Beyond the daily trials and tribulations of selling, Jon has them looking beyond the present. He spurs them to innovate. And Jon does it in a way that, even when it’s his idea, he ensures that the students, through his patience, persistence and gentle persuasion, think it was their own initiative. That, too, builds confidence. More importantly, it encourages even more innovation because they know that their ideas will not only be heard, but will most often become reality, with results. For example, with signs that readership was lagging, we recognized the need to interact with our audience, particularly newcomers, better. Jon’s idea was to target incoming freshman more aggressively to implant “the Kansan” into their minds as a valued part of their KU experience. Instead of insisting on a specific plan, he gently guided the student leadership through the problem and developed appropriate answers to it. In the end, the students were enthusiastic and creative to the approach because “they” took ownership of “their” idea, of “their” solution. And it’s met with great success. From that, more ideas, truly theirs, have sprung from that well, and they come because of Jon’s leadership style. And when that cantankerous Student Body president spurred a serious effort to eliminate all our funding, Jon counseled the Kansan’s student leadership throughout the crisis. The students then went on, with the help of Jon’s sage advice, to convince a number of student senators to challenge the move and, further, help convince the chancellor, who ultimately intervened, to put a stop to all that tomfoolery. Jon’s purpose in all this is singular: make students better, at what they do and who they are, as sales people, as managers, as students, and as persons. At the Kansan, as with all student-run publications, we face the difficult challenge of balancing two missions: making our numbers to ensure the ability to do what needs to be done in a highly competitive environment, and providing a meaningful learning experience. Jon balances those perfectly by allowing his charges to chart the path with his quiet, but persistent presence. While more often than not they succeed, he often allows them to fail, if that best serves the student in the long run. Jon is a leader who leads most often without giving the impression of leading. It is for that reason and many others that I offer my most enthusiastic endorsement of Jon. And I’m quite willing, if necessary, to offer more adjectives and examples in support of this effort. Respectfully,

Malcolm Gibson Journalism and African Studies faculties General Manager and News Adviser The University Daily Kansan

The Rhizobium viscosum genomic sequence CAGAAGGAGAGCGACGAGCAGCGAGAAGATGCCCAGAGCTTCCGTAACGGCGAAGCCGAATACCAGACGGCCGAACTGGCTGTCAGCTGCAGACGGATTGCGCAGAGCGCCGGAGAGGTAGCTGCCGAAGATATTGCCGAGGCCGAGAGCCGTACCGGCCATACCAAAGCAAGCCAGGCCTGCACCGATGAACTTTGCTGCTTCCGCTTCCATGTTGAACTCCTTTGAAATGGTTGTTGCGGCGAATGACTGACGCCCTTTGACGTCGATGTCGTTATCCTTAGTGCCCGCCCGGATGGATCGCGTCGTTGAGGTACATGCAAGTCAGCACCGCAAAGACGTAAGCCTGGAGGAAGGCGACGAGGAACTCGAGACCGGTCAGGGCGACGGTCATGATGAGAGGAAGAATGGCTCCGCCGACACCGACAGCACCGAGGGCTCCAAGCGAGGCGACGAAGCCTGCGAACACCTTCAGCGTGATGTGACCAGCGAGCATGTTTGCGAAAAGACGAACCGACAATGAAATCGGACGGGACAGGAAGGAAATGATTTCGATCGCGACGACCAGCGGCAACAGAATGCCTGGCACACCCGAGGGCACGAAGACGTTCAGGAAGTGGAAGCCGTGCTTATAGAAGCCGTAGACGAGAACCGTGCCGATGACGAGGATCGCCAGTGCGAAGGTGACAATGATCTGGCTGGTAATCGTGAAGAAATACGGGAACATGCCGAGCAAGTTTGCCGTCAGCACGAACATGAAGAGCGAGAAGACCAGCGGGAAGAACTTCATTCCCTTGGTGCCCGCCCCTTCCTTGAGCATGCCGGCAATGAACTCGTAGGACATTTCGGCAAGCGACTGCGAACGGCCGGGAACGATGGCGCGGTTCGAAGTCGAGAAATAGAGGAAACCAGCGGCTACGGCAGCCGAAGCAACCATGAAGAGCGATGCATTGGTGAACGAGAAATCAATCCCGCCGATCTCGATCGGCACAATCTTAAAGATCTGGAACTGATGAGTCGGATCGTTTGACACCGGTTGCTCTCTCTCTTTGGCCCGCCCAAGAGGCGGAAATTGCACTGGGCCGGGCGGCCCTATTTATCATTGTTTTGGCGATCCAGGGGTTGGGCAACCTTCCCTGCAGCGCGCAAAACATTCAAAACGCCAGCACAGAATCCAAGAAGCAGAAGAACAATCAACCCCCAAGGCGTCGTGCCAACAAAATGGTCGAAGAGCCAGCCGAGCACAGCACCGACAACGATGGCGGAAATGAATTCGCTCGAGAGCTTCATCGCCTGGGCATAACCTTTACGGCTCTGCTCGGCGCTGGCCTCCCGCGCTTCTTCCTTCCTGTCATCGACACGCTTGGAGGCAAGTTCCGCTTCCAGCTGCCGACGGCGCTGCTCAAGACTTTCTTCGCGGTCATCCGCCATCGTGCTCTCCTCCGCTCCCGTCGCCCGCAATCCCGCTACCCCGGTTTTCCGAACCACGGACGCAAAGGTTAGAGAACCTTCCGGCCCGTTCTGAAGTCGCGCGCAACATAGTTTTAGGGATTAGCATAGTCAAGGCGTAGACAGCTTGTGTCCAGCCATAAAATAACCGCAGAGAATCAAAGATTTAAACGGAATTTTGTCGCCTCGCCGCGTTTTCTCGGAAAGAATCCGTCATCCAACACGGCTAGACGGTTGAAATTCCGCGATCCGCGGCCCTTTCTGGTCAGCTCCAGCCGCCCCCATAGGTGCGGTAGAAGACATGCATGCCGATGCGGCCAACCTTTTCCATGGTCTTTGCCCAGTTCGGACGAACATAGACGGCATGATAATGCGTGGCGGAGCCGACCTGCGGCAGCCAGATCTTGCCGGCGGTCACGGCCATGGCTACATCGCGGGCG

As former Business Manager of The University Daily Kansan, I, Feliks Yamnik, would like to nominate Jon Schlitt for Advisor of The Year. This advisor, who comes to the office every morning early enough to read the entire paper and write feedback before anyone gets there. He makes sure that every person on staff is aware of his absence, two days in advance. He always has his door open to listen to any type of problem with the utmost regard to confidentiality. According to this, Jon is perfect for his position, as advisor to a newspaper that is entirely ran by students who sometimes care more about Friday night than the four o’clock deadline. Jon Schlitt deserves Advisor of the Year for more than just his passion and dedication for his job; he deserves this award because of his commitment to the staff. I have worked with Jon for five semesters and I can tell you first hand that Jon is one in a million. My first impression of Jon was neutral, he didn’t scare me, he didn’t befriend me, he just said that he was here to help with anything I needed. I was just starting as an account representative, eager to work, tons of ideas and ready to take on the world. Before long, I was in Jon’s office talking about a new idea I came up with. In my personal experience when you tell someone about an idea they usually recommend something or try to find something wrong with it. Jon did neither, he just listened, all the way to the end. What happened next totally surprised me. He told me that I had a good idea, but I could make it better. He didn’t suggest anything, he didn’t discard anything. He just said “give it some more thought.” I was not used to this, I wanted him to tell me what I needed to change and help me make it happen. At the time I was honestly a little disappointed. I brought Jon this great idea and he didn’t do anything about it. As I look back now, I understand why he didn’t play devils advocate or jump onboard. I was the type of person that came up with ideas and expected everyone else to figure out the details. It explains why I had so many little projects at home that never got finished. I don’t know when Jon figured this out but he did. Whether it was intuition or personal experience is irrelevant because Jon did exactly what needed to be done. Normally, when people react neutral to my creations I forget about them and start something else. Jon wouldn’t let this happen. Day after day he would casually ask me about it. No pressure, no disappointment, just a “how is it coming alone?” I was confused, after his initial reaction I thought he was just being an advisor by not shooting it down. I was wrong. He took it upon himself to pull me out of my habit of not finishing what I start. His strategy perfectly reflected my personality. The many discussions, brainstorming session, and Jon’s encouragement to keep going motivated me to grow out of my adolescent pattern. I don’t know if he planned it or if it’s the way he is but it changed my life. Literally. It motivated me to do better in school. I finished all my projects around the house. I took on bigger challenges and saw them through. My mother even commented on a change in my behavior. Jon invested the time to help me grow with no promise of any return. He saw potential in me that I didn’t know I had. He taught me to believe in myself and my ideas. Most importantly, he proved that he was committed to the staff and not the paycheck. Jon didn’t just help me, he helped everyone. No matter what happened in the past, he never holds grudges. No matter the problem, he always offers help. No matter how big the mistake, he never raises his voice. No matter the person, he is always understanding. No matter his work load, he always gets it done and sometimes I can’t figure out how.